In Texas, Hispanic patients with certain blood cancers had lower overall survival than non-Hispanic white patients, and Hispanic patients living at the United States/Mexico border had lower overall survival than those who lived in other parts of Texas, according to a study presented at the American Association for Cancer Research (AACR) Virtual Annual Meeting II, held online June 22-24.

“Cancer is the leading cause of death among Hispanics in the United States,” said Alfonso Bencomo-Alvarez, PhD, a postdoctoral research associate in the laboratory of Anna Eiring, PhD, at Texas Tech University Health Sciences Center El Paso. “Furthermore, Hispanics are more likely to be diagnosed with acute myeloid leukemia (AML) and acute lymphoblastic leukemia (ALL) – two types of blood cancer – at younger ages and typically have worse overall survival than non-Hispanic white patients.

“These health disparities could be due to differences in access to health care, socioeconomic status, cultural differences, or even some biological factors,” noted Bencomo-Alvarez. While health disparities for Hispanics across the U.S. have been documented, disparities in blood cancer incidence and survival in Texas and at the U.S./Mexico border remained unclear.

“In contrast to the Hispanic population across the U.S., which is heterogeneous and includes Hispanics from various countries, the majority of Hispanics in Texas and at the border are Mexican,” said Bencomo-Alvarez. “Therefore, studying Hispanics in this region gives us the opportunity to study a largely Mexican population as a way to better understand the disparities in this group.”

Bencomo-Alvarez and colleagues used the Texas Cancer Registry to examine incidence and mortality data from 62,756 cases of blood cancers diagnosed in Texas between 1995 and 2016. Of these cases, 10,822 patients identified as Hispanic, and 42,756 identified as non-Hispanic white. Data from other races were excluded due to low incidence in the analyzed regions. The analysis showed that the age of diagnosis was significantly lower in Hispanic patients than in non-Hispanic white patients for all blood cancers included in the analysis. In unadjusted analyses, Hispanic patients with myeloid malignancies had better overall survival than non-Hispanic white patients, possibly due to the lower age of diagnosis in Hispanics, explained Bencomo-Alvarez.

However, after adjusting for age, Hispanic patients with the blood cancers ALL and acute promyelocytic leukemia (APL) had significantly worse overall survival rates, according to Bencomo-Alvarez. For patients with ALL who were between 18 and 49 years old, the 10-year survival rate of Hispanic patients was 28 percent, compared with a 39 percent 10-year survival rate in non-Hispanic whites. For patients with APL who were between 18 and 49 years old, 69 percent of Hispanic patients survived 10 years post-diagnosis compared with 76 percent of non-Hispanic white patients. No significant differences were observed for other blood cancers.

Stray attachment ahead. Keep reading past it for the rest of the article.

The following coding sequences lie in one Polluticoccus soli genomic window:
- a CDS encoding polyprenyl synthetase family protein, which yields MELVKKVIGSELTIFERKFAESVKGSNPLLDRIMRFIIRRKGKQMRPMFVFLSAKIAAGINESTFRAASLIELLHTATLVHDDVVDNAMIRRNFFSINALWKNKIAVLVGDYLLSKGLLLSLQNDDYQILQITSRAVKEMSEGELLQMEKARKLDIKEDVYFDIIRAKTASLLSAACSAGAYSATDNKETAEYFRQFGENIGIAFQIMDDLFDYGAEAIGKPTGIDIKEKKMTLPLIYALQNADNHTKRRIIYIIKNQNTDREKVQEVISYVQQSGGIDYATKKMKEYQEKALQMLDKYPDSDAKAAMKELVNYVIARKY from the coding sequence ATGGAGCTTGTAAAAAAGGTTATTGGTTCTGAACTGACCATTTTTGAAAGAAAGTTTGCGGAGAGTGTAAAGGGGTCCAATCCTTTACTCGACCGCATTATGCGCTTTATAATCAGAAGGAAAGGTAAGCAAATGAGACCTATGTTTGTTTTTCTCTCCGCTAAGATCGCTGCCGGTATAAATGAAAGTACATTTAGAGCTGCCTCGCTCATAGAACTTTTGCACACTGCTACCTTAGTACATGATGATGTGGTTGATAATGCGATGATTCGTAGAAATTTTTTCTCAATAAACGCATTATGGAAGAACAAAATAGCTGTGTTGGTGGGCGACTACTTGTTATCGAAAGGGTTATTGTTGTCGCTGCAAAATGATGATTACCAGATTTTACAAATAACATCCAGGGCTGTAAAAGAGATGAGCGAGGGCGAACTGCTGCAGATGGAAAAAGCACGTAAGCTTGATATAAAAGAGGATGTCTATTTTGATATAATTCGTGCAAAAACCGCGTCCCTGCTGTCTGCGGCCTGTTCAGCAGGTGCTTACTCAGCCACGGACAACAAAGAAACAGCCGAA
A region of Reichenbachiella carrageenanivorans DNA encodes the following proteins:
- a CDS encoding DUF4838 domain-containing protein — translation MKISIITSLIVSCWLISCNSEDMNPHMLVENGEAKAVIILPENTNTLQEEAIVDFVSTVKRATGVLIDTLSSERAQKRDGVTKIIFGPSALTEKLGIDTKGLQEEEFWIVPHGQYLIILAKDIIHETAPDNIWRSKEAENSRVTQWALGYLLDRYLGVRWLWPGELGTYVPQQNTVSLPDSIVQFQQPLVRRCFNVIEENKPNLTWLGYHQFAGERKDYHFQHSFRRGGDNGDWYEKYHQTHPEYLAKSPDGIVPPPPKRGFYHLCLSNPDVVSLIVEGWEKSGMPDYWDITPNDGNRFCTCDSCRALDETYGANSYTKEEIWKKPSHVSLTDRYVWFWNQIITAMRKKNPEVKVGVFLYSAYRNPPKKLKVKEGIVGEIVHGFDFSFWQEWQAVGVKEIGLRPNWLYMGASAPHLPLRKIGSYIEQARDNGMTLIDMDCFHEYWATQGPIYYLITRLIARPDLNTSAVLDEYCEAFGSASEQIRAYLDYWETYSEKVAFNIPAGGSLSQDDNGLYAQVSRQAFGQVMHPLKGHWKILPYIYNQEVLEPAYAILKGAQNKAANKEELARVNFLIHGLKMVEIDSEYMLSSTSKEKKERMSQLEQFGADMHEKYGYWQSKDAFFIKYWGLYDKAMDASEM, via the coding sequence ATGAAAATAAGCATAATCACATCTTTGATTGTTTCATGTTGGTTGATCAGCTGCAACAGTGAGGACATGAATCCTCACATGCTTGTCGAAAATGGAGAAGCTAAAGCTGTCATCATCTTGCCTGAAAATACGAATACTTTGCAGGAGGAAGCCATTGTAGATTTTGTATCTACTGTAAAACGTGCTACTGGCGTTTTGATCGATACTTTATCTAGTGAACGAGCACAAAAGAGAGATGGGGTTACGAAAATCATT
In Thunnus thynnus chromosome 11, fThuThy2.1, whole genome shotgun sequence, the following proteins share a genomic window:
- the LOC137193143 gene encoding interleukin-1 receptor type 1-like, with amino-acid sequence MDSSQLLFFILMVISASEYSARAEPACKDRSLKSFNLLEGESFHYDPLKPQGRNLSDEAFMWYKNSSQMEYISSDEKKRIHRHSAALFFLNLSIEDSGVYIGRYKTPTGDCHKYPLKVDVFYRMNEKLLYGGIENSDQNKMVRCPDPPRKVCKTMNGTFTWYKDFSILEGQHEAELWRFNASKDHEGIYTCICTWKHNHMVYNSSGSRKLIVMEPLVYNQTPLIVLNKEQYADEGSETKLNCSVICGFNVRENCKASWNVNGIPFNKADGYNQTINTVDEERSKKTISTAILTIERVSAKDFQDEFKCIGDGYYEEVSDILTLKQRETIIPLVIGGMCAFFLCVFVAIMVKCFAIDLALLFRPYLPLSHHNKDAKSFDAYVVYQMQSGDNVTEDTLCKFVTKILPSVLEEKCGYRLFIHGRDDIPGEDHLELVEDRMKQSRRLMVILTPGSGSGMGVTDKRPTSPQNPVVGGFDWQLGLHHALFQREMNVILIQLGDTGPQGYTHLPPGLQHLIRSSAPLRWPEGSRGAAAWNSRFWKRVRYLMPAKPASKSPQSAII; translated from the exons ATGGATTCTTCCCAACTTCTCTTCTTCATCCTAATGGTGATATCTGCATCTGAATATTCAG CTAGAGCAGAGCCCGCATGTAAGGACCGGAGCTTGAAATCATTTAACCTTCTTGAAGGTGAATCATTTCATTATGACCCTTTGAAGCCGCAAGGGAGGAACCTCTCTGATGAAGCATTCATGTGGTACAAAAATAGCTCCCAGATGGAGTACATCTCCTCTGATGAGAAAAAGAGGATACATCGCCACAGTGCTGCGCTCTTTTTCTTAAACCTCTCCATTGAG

To understand how living at the U.S./Mexico border might impact survival, Bencomo-Alvarez and colleagues compared 10-year survival rates of 1,160 Hispanic patients residing in El Paso, Texas – which is adjacent to the border – to that of 9,662 Hispanic patients living in other regions of the state. They found that the 10-year survival rates for Hispanic patients with ALL, AML, or chronic myeloid leukemia (CML) were significantly lower for those who lived in El Paso than for those who lived elsewhere in Texas (ALL: 28 percent vs. 31 percent; AML: 13 percent vs. 22 percent; CML: 43 percent vs. 57 percent).

“Hispanic individuals living at the border tend to be poorer, are more likely to lack health insurance, and many could be undocumented,” said Bencomo-Alvarez. These factors could discourage individuals from visiting a physician and may therefore affect health outcomes in those residing at the border, he explained.

Ongoing work from the researchers aims to identify potential biological factors that might increase the risk of blood cancers in Hispanics. “The ultimate goal is to improve prevention and treatment,” added Bencomo-Alvarez.

A limitation of the study is that incidence and survival data about Hispanics living at the border was limited to those living in El Paso and surrounding areas. Another limitation is the small sample size for some of the subgroups.

This study was supported by the National Institutes of Health and Texas Tech University Health Sciences Center. Bencomo-Alvarez declares no conflicts of interest.

This article was originally published on June 23, 2020, by the American Association for Cancer Research. It is republished with permission.